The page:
Sharks are apex predators and are solitary or highly social. They have a cartilaginous skeleton and five to seven gill slits on the sides of their heads. Sharks are members of the clade Selachimorpha, the sister group of rays. Learn more about sharks. And don’t forget to read our Shark Fact Sheet! We’ve included an interesting picture for you to enjoy.
Sharks are apex predators
Apex predators are the most powerful animals in the marine ecosystem. They are the first known vertebrate predators, and have been around for millions of years. They serve as regulators of biodiversity, removing sick and injured prey from the ocean. Hence, sharks are vital to maintain the balance of the ecosystem. These amazing creatures are also highly intelligent and use their superior senses to track prey.
They are carnivores
Although all sharks are carnivores, many species have a dual taste system. This means they can eat both plant and animal remains. Some species of shark can happily consume carrion, which is dead animal remains, while others can live off plant life. Sharks typically consume between 0.5 percent and three percent of their body weight each day. However, there are also a few exceptions to the rule.
They are solitary hunters
Bull sharks are solitary hunters. They feed on a wide variety of prey and cruise the ocean floor slowly. To catch their prey, bull sharks will use bursts of speed to pounce on their victims. Large adult sharks, on the other hand, don’t have natural predators, and they must hunt on their own. But despite being solitary hunters, bull sharks can form short-term hunting partnerships.
They are highly social
Many people have an inaccurate notion that sharks are solitary creatures. On the contrary, many species of sharks are highly social. For example, lemon sharks form close friendships with other members of the same species, and these sharks maintain complex social networks that facilitate information exchange. Scalloped hammerheads, which hunt for prey in huge schools, also have intricate social systems. Sand tiger sharks have even been observed to form highly social networks.
They have seven senses
Sound has the ability to travel much farther underwater than on land, making the sharks’ hearing organs an essential part of their hunting and protection strategy. Sharks can hear underwater as far as 800 meters, and their ears are equipped with nerves sensitive to pressure and sound. While sharks don’t have external ears, they have an inner ear that plays an integral role in sound perception and balance. Sharks have three compartments in the inner ear, and these sensory cells have hair-like structures that bounce off physical objects to detect the presence of a predator or prey.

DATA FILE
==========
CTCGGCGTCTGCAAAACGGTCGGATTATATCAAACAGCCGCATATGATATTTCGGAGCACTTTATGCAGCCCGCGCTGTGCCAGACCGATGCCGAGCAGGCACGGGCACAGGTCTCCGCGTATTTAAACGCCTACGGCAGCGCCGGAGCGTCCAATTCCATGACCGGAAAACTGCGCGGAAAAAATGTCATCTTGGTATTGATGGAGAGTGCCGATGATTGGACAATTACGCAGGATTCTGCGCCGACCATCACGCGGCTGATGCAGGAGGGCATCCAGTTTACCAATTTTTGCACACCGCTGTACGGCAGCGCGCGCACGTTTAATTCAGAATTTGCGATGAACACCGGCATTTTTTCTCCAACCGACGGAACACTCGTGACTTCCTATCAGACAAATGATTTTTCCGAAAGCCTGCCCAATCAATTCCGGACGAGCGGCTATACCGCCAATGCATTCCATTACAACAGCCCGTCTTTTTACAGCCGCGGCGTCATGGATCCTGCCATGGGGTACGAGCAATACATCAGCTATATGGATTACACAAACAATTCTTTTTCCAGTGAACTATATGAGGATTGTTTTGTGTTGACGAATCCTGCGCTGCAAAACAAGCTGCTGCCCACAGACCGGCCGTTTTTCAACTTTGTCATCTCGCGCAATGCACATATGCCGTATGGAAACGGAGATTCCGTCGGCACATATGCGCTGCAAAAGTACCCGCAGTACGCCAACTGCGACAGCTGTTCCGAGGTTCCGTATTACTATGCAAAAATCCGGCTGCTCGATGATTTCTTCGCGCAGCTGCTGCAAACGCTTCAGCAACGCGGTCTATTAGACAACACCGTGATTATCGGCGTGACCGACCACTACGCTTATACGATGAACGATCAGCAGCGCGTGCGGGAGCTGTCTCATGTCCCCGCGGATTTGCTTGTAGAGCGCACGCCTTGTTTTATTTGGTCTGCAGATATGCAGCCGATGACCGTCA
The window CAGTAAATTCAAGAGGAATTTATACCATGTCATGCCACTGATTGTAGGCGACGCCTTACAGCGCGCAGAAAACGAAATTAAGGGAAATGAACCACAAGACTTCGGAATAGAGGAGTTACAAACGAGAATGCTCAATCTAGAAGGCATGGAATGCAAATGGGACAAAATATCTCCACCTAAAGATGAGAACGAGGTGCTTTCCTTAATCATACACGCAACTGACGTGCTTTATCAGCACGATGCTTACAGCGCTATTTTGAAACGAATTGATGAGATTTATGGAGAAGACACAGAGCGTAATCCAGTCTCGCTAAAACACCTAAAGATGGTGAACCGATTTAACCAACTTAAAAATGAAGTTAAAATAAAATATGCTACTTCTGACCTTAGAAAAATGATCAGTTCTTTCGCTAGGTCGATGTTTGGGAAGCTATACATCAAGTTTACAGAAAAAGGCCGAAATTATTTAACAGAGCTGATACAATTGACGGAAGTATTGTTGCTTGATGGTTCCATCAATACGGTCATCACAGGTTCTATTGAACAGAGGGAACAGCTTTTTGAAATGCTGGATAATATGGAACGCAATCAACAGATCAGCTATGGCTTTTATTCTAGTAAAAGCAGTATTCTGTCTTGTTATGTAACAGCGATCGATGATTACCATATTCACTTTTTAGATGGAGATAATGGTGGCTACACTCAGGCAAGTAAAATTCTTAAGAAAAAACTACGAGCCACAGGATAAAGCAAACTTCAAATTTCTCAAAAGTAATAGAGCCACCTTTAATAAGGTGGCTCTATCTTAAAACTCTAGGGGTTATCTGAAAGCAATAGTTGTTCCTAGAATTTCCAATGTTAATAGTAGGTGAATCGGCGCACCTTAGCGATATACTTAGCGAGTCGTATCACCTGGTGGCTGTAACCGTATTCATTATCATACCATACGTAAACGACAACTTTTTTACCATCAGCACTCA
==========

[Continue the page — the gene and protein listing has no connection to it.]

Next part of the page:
They have a lateral line
Sharks have a special sense organ known as a lateral line. It runs along the sides of their bodies and is able to detect the vibrations of water that are generated by movement. The shark can also detect odour plumes from the water, which help them to identify potential prey. The lateral line is a system of canals filled with fluid, with modified hair cells lining the walls. Its lateral line detects movements and vibrations of up to 25 Hertz and is therefore useful in locating prey.
They have an electrical sense
Scientists say that sharks have an electrical sense, which is unlike ours. Unlike us, sharks have two types of senses: hydrodynamic reception and electroreception. These two forms of perception are complementary to each other. Sharks can detect electrical signals given off by both humans and fish. Sharks can hear both sounds and movements. Sharks can also detect small electrical fields emitted by human heartbeats.
They have a swim bladder
The swim bladder in shark is related to the lungs of terrestrial vertebrates. Traditional wisdom has it that the first lungs were simple sacs connected to the gut, allowing organisms to gulp air during oxygen-poor conditions. This organ evolved into the lungs of terrestrial vertebrates and swim bladders in ray-finned fish. However, Farmer proposed in 1997 that the swim bladder was actually a precursor of the lungs. In this way, the swim bladder in sharks may provide a similar function to the lungs in vertebrates.
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